Winter driving - Winter operations
Highway snow and ice removal
During the winter months, WSDOT maintenance crews work around the clock to keep highways drivable and traffic moving by using salt and anti-icing compounds, or sand when temperatures fall too low for chemicals to work. Supervisors check weather reports and move equipment, materials, and personnel where needed most.
WSDOT crews start ice and snow removal on heavily-traveled state routes, clearing the far right lanes first.
Initial efforts are on areas where drivers are most at risk:
It takes time to complete the work, especially if the storm conditions continue to produce low temperatures, ice, freezing rain and snow.
No one can guarantee ice and snow-free roadways, so motorists must always be cautious when driving in wet and cold weather. Remember, Ice and Snow, Take it Slow.
Safe travel around snowplows
Snowplows are usually spreading anti-icing materials from the back of the truck and may need to stop or take evasive action to avoid stranded vehicles. If you find yourself behind a snowplow, stay behind it or use caution when passing. The road behind a snowplow will be safer to drive on.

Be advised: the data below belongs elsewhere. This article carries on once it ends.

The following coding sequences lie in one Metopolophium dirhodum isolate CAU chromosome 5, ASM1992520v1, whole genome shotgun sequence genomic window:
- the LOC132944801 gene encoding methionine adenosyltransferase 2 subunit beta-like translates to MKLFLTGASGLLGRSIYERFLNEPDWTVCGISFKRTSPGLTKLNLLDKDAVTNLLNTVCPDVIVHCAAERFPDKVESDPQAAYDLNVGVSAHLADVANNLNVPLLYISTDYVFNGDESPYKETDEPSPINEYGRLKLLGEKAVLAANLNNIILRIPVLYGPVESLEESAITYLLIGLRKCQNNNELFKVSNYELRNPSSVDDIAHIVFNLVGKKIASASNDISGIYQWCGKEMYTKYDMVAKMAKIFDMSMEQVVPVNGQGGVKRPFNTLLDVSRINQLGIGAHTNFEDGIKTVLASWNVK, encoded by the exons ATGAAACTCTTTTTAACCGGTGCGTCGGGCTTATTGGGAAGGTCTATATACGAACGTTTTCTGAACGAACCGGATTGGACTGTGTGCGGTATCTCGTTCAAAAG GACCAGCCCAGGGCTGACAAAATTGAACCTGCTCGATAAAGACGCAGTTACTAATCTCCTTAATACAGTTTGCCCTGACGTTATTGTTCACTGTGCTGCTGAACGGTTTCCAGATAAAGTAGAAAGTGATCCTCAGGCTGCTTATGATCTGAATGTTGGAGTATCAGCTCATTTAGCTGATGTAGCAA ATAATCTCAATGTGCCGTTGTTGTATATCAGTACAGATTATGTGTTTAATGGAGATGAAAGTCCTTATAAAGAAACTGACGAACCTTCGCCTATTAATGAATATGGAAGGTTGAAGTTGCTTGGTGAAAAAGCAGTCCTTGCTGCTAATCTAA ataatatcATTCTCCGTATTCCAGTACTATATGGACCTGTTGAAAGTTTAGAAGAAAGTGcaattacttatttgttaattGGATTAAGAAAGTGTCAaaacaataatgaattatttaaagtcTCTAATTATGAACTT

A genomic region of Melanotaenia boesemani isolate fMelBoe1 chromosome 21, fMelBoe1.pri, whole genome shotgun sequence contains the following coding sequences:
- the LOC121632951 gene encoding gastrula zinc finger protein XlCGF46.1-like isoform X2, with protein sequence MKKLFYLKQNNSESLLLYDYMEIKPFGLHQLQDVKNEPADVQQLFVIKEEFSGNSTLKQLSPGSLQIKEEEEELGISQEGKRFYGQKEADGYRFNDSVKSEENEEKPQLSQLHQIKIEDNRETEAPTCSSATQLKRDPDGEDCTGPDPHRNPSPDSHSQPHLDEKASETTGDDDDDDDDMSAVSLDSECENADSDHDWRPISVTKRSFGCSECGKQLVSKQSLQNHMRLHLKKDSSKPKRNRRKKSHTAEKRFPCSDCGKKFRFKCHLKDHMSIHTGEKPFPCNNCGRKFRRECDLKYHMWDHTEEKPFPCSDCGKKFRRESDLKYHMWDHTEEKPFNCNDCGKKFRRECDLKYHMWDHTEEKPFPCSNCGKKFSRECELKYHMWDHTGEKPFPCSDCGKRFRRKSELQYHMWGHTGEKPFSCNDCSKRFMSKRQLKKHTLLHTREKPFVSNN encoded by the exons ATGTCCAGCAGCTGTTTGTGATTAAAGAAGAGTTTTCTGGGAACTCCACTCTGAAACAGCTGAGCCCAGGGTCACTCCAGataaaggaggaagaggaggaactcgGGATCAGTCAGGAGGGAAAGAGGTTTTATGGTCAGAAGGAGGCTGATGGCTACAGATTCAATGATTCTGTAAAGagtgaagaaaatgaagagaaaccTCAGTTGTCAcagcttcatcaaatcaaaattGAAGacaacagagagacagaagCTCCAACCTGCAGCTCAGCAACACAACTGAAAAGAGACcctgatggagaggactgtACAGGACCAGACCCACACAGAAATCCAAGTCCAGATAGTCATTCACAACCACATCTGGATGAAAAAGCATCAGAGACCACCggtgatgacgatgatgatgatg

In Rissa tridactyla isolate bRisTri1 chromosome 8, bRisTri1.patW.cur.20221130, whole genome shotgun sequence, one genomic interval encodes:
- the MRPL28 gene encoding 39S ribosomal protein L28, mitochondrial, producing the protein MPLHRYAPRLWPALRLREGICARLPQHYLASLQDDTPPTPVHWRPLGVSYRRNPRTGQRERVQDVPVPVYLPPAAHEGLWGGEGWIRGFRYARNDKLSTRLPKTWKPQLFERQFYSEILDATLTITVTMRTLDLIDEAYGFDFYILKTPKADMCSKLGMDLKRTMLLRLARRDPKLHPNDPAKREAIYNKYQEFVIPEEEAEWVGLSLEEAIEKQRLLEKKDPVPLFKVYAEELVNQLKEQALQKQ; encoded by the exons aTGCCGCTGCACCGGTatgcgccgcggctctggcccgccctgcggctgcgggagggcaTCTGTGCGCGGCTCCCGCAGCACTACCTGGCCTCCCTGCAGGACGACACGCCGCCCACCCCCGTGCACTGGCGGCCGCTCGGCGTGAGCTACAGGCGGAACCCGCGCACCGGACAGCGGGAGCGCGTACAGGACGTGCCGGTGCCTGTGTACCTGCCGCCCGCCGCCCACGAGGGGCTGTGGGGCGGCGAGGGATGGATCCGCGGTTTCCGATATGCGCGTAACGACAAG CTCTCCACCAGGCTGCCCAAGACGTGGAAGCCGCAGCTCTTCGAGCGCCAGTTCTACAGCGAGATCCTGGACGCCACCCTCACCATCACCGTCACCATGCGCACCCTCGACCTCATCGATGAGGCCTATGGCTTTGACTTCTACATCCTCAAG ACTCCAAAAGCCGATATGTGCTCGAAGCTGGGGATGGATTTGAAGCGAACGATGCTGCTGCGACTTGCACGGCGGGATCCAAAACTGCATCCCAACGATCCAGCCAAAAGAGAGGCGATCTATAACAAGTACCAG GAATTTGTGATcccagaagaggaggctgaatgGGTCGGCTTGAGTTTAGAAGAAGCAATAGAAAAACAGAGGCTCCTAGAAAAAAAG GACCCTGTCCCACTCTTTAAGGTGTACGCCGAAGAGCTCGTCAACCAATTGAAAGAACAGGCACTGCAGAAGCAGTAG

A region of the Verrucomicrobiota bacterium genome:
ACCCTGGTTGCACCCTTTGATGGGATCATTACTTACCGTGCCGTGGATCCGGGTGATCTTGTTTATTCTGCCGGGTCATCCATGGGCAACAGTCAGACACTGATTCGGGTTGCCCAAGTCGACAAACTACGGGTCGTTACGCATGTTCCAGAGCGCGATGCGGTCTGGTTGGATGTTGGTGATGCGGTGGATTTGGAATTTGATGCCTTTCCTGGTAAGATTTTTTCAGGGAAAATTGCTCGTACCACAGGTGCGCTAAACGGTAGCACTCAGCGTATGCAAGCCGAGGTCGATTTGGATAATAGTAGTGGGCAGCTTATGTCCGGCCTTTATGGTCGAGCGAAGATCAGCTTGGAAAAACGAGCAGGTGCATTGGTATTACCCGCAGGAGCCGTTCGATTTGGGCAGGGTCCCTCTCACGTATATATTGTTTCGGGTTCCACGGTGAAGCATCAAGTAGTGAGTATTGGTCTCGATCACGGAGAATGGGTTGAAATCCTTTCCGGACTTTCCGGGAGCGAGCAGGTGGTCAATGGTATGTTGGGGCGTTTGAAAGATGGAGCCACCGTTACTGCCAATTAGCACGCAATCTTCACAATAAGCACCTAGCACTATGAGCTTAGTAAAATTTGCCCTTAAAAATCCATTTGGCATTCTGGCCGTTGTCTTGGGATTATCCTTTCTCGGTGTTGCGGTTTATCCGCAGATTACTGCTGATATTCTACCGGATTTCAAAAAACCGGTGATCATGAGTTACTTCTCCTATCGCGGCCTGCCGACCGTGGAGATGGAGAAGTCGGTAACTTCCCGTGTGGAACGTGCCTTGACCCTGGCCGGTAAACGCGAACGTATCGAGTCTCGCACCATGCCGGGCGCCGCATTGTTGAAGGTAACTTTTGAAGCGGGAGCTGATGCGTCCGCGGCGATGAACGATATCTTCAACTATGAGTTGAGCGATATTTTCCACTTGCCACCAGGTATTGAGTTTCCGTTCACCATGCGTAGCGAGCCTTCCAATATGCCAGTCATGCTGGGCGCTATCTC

- Don't crowd the plow. Snowplows plow far and wide-sometimes very wide. The front plow extends several feet in front of the truck and may cross the centerline and shoulders during plowing operations.
- Plows turn and exit the road frequently. Give them plenty of room. Stay back at least 15 car lengths (200 feet).
- On multiple lane roads, watch for snowplows operating in either lane.
- Snowplows can throw up a cloud of snow that can reduce your visibility to zero in less time than you can react. Drive smart. Never drive into a snow cloud - it could conceal a snowplow.
- A snowplow operator's field of vision is restricted. You may see them but they may not see you.
WSDOT Traffic Management Centers (TMC's) operate 24-hours-a-day, seven-days-a-week, 365-days-a-year. In the winter, a TMC is added at Snoqualmie Pass. At the TMC's, engineers and dispatchers have the tools and technology to manage and dispatch winter roadway crews where they are needed most. They view traffic cameras, monitor Washington State Patrol radio and post information on the overhead freeway signs, highway advisory radio, the 5-1-1 travel information line, Twitter and e-mail updates.
During significant and long-term storm events, WSDOT operates several Emergency Operation Centers (EOCs) to expedite the movement of resources to areas of critical need, and assist with emergency response.